There is also a harrowing image, accompanied by the uniquely ominous minor chords reserved on this programme for inadequate entrepreneurs, of a solitary sponge the boys accidentally drop in the road. This doesn’t come up in the boardroom later but it still gave me chills. The girls, in contrast, inexplicably try to sell their sponges, a bucket and some toilet brushes for £250 to some hassled penguin minders at London Zoo.
Felipe’s team loses, but only by about £50. This leads to much soul-searching among the boys, with the perpetually outraged Stephen scapegoated for being a disruptive character. He’s the one who tries to sell spuds with the pitch: “It’s not going to be just a potato, it’s going to be an experience”, and is therefore inevitably saved from the boardroom, probably at the behest of some ratings-racked producers.
In the end, Chiles – the sub-team leader who left the t-shirts behind – is given Lord Sugar’s pointy finger of doom. It was a close one though, with Robert nearly getting the chop for his “arty farty” ideas about dressing up frankfurters. But he was saved too, probably because of the endless material Lord Sugar’s incessant iteration of the word “hotdog” is sure to provide Cassetteboy.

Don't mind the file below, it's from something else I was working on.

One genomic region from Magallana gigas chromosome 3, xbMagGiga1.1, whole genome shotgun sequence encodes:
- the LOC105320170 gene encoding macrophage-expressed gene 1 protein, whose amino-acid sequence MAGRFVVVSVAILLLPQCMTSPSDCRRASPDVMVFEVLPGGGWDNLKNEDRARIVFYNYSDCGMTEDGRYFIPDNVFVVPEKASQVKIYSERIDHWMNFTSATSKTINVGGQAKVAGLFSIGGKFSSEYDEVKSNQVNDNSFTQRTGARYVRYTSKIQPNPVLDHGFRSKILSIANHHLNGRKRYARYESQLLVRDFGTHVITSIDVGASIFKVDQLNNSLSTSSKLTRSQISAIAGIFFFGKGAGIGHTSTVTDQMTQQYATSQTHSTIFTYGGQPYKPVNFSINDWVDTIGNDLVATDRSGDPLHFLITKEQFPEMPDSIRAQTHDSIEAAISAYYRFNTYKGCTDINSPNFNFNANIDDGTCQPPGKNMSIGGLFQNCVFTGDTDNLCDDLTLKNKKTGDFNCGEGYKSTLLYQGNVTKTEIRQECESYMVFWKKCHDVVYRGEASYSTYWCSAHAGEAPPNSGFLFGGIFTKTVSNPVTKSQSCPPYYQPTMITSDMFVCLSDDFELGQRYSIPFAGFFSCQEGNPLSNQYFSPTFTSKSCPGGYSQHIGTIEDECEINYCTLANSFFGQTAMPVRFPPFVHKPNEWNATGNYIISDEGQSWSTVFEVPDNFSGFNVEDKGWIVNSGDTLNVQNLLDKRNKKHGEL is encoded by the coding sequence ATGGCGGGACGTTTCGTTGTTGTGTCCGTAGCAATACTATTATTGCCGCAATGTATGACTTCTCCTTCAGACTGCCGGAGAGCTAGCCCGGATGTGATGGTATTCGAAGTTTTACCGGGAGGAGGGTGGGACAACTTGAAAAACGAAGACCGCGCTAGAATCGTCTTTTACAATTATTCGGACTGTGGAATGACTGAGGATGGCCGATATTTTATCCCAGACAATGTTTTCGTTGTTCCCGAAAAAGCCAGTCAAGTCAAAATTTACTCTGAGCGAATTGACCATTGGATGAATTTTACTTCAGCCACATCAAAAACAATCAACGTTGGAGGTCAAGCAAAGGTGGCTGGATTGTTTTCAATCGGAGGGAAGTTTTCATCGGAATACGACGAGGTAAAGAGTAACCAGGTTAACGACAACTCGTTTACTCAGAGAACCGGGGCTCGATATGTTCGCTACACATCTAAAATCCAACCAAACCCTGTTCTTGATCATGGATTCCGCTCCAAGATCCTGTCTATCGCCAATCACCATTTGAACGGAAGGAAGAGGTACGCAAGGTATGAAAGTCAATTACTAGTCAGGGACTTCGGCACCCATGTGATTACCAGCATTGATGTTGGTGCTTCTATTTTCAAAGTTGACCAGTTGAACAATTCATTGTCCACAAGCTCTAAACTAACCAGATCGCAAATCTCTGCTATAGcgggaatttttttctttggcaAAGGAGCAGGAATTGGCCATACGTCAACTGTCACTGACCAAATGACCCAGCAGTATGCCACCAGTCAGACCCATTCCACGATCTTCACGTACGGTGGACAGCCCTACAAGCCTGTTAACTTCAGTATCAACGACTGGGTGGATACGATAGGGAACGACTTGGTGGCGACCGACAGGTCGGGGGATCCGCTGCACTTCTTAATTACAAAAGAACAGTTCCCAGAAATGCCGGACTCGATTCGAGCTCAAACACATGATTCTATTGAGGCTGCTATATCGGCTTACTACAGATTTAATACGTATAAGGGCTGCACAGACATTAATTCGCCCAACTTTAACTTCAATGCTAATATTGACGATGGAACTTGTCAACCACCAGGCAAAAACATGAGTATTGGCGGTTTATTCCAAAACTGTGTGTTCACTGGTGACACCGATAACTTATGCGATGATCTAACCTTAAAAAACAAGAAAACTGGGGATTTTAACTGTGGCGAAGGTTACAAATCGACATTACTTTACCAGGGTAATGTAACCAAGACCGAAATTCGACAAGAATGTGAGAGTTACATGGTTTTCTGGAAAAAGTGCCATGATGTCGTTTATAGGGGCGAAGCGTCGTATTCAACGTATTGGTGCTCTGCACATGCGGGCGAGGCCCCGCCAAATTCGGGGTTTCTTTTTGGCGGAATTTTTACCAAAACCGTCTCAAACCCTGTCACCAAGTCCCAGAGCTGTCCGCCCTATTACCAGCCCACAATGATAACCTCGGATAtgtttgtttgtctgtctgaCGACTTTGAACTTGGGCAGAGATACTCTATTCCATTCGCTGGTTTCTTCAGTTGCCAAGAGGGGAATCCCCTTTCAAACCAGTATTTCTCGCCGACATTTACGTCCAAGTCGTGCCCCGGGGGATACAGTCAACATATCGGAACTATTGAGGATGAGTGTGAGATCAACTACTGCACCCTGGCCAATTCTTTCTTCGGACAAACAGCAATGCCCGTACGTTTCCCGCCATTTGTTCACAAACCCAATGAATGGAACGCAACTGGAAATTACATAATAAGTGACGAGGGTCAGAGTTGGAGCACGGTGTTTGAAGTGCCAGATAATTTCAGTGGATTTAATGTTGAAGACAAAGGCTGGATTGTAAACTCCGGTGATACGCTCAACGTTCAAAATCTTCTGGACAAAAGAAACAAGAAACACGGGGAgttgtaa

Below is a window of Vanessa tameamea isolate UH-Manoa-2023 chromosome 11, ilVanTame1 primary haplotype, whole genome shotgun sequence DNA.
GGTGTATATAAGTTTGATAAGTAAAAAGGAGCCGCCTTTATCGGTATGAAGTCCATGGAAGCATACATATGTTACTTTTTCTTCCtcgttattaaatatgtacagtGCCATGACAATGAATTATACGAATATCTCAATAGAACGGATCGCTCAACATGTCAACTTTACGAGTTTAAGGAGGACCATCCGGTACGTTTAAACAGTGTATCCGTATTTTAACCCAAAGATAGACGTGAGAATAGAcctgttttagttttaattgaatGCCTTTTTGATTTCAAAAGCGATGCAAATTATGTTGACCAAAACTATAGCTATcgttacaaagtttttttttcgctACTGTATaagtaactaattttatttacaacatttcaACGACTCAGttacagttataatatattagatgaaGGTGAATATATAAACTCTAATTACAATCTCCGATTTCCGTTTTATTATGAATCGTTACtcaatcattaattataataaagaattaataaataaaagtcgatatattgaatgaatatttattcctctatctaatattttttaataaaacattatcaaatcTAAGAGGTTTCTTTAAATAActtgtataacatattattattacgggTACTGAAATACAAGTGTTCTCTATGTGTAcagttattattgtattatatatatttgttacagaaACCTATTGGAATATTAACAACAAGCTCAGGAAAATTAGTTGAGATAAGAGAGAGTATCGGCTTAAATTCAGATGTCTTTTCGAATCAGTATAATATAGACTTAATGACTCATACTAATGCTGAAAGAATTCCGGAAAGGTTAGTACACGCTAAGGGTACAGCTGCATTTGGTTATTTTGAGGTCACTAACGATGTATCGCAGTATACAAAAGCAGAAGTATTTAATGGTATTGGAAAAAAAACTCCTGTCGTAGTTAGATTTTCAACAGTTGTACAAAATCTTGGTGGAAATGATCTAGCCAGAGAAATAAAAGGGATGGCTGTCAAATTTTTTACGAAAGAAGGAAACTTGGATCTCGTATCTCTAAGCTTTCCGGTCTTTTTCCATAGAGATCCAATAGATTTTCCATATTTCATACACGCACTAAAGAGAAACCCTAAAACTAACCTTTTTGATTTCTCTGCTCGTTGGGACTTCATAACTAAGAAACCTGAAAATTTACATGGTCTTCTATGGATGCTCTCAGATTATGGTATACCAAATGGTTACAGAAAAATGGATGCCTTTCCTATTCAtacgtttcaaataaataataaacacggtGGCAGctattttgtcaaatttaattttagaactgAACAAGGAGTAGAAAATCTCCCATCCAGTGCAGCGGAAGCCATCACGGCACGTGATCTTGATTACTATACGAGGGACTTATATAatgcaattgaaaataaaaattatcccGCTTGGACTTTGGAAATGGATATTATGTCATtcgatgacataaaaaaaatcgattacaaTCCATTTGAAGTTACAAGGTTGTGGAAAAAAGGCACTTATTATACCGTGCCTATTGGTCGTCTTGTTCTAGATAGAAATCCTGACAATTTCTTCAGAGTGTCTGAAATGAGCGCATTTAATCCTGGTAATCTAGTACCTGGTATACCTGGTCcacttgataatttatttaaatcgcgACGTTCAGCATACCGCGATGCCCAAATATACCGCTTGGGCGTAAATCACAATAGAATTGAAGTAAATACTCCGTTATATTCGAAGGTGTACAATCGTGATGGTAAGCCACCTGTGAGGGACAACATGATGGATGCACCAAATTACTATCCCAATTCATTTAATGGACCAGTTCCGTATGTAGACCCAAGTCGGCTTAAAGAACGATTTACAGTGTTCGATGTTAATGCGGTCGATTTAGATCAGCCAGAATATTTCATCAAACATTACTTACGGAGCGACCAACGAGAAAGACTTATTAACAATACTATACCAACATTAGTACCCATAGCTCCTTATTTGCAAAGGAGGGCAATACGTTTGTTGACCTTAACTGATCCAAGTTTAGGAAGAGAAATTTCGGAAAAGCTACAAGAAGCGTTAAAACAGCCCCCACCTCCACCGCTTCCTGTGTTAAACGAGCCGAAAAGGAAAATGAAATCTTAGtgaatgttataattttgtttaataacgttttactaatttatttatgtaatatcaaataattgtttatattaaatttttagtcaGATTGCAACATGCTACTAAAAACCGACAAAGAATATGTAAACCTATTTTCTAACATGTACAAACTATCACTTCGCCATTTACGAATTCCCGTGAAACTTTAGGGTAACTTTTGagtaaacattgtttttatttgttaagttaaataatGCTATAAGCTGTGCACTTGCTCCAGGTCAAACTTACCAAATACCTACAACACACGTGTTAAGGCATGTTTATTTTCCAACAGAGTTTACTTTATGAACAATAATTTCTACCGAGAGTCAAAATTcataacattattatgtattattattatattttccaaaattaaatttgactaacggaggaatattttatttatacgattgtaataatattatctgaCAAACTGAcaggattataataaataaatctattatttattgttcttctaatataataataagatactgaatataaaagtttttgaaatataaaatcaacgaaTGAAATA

Chiles (right) is the first to be sacrificed on the altar of show-business. Photo: BBC/The Apprentice
The girls, in turn, got to spend half an hour slowly rotating in a claustrophobic pod full of 20 strangers who hate one another, as a treat for winning. Yes, Sir Al in characteristic munificence had “laid on” the London Eye’s VIP capsule for them.
With just the right cocktail of the obnoxious and talentless, and a frantic, meaningless task for them to attempt, this first episode is a reassuringly ridiculous sign of things to come. Let’s just thank Lord Sugar, poor old Nick and top TV Tory Karren Brady for laying on another series for us.
Candidates to watch:
“If we went to Mars right now, I’d find a way to be excellent”.
He’s an “irritant”, according to Lord Sugar, who saved him. He was also rather unfairly scapegoated by his team. He’s sure to provide further drama, and perhaps even more florid pitches than his potato plea, in weeks to come.
She can, inevitably, sell “ice to an eskimo”.
The girls didn’t like her leadership, possibly because she kept telling them to put make-up on and hike their skirts up for the sales task, but she’s likely to cling on for a while because of the morbid fascination factor.
I’ll be blogging The Apprentice each week. Click here to follow it. The next episode is tomorrow evening, so check back on Thursday morning for the next instalment.